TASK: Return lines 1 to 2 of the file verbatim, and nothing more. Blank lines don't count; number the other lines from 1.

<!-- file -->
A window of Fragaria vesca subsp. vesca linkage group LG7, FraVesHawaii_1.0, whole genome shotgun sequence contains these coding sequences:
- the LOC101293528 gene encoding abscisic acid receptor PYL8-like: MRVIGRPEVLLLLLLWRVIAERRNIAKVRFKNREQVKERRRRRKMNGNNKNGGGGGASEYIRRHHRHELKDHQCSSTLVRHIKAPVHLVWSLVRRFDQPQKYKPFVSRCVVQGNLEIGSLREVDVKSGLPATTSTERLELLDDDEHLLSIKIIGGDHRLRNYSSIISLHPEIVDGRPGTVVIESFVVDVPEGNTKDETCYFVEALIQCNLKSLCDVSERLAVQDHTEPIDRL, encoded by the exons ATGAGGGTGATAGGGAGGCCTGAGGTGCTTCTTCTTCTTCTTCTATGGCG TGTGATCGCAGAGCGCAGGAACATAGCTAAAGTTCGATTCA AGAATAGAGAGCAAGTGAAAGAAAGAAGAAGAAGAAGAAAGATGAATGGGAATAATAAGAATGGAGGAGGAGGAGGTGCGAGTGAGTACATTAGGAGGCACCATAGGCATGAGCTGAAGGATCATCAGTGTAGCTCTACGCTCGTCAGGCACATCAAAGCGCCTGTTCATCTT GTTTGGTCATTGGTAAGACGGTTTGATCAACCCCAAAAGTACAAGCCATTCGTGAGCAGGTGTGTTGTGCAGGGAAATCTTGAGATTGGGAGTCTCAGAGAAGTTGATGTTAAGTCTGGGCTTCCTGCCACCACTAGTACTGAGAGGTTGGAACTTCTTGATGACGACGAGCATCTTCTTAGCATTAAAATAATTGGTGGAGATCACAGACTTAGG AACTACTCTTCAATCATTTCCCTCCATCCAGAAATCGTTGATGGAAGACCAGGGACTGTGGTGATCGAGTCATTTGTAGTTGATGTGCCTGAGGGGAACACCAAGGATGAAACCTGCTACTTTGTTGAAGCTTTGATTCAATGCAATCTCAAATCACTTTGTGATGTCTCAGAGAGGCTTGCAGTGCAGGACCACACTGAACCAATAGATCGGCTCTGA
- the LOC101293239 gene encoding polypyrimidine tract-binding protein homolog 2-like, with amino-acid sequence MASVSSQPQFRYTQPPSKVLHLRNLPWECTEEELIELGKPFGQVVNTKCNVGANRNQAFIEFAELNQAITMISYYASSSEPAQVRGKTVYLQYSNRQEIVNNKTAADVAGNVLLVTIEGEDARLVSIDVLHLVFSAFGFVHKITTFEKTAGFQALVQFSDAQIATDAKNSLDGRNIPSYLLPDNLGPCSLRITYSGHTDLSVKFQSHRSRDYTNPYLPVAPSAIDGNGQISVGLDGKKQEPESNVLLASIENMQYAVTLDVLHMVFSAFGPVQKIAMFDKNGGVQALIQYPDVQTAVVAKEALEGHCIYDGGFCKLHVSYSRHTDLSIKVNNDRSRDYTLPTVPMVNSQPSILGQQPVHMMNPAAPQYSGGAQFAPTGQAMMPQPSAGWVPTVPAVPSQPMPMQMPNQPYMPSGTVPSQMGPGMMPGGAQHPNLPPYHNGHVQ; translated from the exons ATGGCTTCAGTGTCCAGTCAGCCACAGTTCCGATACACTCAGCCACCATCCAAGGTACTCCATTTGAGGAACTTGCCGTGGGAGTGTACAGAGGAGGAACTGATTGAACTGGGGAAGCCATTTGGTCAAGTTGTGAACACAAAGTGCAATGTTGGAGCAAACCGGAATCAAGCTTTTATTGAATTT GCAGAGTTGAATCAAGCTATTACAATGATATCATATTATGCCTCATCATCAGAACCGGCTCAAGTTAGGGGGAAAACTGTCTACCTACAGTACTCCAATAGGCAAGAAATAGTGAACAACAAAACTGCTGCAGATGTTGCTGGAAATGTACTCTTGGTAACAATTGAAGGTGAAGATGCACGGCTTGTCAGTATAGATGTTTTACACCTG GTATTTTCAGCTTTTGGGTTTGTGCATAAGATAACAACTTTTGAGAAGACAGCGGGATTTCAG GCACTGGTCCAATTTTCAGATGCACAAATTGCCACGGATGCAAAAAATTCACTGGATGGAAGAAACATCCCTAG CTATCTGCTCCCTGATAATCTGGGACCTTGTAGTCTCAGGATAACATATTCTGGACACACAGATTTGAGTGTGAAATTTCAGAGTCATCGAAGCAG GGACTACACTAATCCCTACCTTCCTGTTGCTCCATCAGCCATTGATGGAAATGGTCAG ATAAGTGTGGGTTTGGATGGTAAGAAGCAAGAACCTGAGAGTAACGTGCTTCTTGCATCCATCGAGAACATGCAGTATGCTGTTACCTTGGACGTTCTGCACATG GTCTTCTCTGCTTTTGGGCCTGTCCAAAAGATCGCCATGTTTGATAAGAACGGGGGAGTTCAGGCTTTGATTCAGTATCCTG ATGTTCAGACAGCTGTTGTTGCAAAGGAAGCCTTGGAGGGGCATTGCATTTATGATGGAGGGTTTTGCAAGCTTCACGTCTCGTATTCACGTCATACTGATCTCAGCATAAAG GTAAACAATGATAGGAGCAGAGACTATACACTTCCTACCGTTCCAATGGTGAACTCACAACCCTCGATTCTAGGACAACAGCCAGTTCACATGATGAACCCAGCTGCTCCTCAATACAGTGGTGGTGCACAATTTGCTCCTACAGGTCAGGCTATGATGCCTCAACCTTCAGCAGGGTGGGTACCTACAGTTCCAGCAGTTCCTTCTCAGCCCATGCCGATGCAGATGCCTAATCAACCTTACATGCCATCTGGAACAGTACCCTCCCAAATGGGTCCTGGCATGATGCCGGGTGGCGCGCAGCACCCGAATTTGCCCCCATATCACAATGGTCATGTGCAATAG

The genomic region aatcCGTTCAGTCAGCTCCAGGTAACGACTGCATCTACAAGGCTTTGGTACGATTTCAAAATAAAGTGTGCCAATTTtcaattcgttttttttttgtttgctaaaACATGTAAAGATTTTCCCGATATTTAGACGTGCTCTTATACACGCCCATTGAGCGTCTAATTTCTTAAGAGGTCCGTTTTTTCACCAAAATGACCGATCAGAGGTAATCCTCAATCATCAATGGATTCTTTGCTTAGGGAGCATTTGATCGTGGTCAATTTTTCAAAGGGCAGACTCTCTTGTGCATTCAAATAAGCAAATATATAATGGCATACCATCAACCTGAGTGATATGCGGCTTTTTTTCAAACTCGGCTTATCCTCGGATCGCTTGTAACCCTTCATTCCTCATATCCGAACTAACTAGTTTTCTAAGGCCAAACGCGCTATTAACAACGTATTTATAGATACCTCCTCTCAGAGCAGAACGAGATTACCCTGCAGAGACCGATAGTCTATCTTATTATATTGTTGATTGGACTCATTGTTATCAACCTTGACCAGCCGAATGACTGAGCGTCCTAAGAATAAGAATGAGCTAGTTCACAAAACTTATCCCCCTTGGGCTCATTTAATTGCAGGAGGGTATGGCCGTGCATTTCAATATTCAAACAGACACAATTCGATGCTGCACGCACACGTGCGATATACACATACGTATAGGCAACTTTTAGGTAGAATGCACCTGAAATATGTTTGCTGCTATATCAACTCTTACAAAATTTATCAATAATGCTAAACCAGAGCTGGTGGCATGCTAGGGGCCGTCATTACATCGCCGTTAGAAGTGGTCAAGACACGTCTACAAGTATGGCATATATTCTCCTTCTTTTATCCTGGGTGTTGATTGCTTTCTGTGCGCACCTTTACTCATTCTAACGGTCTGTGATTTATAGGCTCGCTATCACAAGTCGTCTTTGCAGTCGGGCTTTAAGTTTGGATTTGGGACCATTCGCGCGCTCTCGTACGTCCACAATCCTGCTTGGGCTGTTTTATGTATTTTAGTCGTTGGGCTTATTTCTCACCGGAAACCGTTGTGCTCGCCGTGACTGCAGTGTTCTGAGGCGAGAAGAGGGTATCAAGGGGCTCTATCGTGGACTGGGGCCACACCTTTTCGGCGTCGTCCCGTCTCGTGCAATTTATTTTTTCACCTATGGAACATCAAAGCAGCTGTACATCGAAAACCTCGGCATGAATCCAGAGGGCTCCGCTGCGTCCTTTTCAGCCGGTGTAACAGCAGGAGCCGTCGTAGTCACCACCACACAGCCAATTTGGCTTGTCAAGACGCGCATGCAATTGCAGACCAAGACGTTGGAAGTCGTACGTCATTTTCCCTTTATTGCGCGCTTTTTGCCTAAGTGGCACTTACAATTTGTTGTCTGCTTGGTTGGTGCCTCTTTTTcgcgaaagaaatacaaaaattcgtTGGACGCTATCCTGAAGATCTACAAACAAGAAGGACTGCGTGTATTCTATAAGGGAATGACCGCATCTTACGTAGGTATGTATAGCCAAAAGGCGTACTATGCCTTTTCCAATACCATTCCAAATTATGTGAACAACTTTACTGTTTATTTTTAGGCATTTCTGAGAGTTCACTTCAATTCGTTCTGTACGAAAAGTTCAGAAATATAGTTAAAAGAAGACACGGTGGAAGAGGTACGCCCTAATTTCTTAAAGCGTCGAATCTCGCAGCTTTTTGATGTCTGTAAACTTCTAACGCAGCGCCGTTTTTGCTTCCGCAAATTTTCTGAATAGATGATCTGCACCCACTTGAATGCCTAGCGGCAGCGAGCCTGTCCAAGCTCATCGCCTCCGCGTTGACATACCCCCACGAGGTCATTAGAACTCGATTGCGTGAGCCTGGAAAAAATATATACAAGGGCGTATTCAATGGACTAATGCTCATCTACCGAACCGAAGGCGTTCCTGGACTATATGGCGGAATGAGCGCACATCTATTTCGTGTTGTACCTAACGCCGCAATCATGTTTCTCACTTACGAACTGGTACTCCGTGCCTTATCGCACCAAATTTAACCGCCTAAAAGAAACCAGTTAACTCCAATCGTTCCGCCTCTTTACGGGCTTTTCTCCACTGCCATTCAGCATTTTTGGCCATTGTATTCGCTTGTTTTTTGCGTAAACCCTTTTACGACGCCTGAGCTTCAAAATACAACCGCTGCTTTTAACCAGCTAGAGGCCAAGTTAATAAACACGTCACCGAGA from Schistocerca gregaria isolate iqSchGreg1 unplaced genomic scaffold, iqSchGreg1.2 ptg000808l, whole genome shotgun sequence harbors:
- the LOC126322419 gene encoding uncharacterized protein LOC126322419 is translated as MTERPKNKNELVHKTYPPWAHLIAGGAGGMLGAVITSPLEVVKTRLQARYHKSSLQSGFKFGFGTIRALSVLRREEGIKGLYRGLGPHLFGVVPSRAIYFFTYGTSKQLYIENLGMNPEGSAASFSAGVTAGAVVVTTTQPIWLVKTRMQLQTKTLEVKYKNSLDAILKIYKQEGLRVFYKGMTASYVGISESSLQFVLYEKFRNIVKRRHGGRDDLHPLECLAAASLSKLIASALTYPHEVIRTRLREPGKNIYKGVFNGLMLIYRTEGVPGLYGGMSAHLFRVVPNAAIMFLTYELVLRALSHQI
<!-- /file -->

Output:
A window of Fragaria vesca subsp. vesca linkage group LG7, FraVesHawaii_1.0, whole genome shotgun sequence contains these coding sequences:
- the LOC101293528 gene encoding abscisic acid receptor PYL8-like: MRVIGRPEVLLLLLLWRVIAERRNIAKVRFKNREQVKERRRRRKMNGNNKNGGGGGASEYIRRHHRHELKDHQCSSTLVRHIKAPVHLVWSLVRRFDQPQKYKPFVSRCVVQGNLEIGSLREVDVKSGLPATTSTERLELLDDDEHLLSIKIIGGDHRLRNYSSIISLHPEIVDGRPGTVVIESFVVDVPEGNTKDETCYFVEALIQCNLKSLCDVSERLAVQDHTEPIDRL, encoded by the exons ATGAGGGTGATAGGGAGGCCTGAGGTGCTTCTTCTTCTTCTTCTATGGCG TGTGATCGCAGAGCGCAGGAACATAGCTAAAGTTCGATTCA AGAATAGAGAGCAAGTGAAAGAAAGAAGAAGAAGAAGAAAGATGAATGGGAATAATAAGAATGGAGGAGGAGGAGGTGCGAGTGAGTACATTAGGAGGCACCATAGGCATGAGCTGAAGGATCATCAGTGTAGCTCTACGCTCGTCAGGCACATCAAAGCGCCTGTTCATCTT GTTTGGTCATTGGTAAGACGGTTTGATCAACCCCAAAAGTACAAGCCATTCGTGAGCAGGTGTGTTGTGCAGGGAAATCTTGAGATTGGGAGTCTCAGAGAAGTTGATGTTAAGTCTGGGCTTCCTGCCACCACTAGTACTGAGAGGTTGGAACTTCTTGATGACGACGAGCATCTTCTTAGCATTAAAATAATTGGTGGAGATCACAGACTTAGG AACTACTCTTCAATCATTTCCCTCCATCCAGAAATCGTTGATGGAAGACCAGGGACTGTGGTGATCGAGTCATTTGTAGTTGATGTGCCTGAGGGGAACACCAAGGATGAAACCTGCTACTTTGTTGAAGCTTTGATTCAATGCAATCTCAAATCACTTTGTGATGTCTCAGAGAGGCTTGCAGTGCAGGACCACACTGAACCAATAGATCGGCTCTGA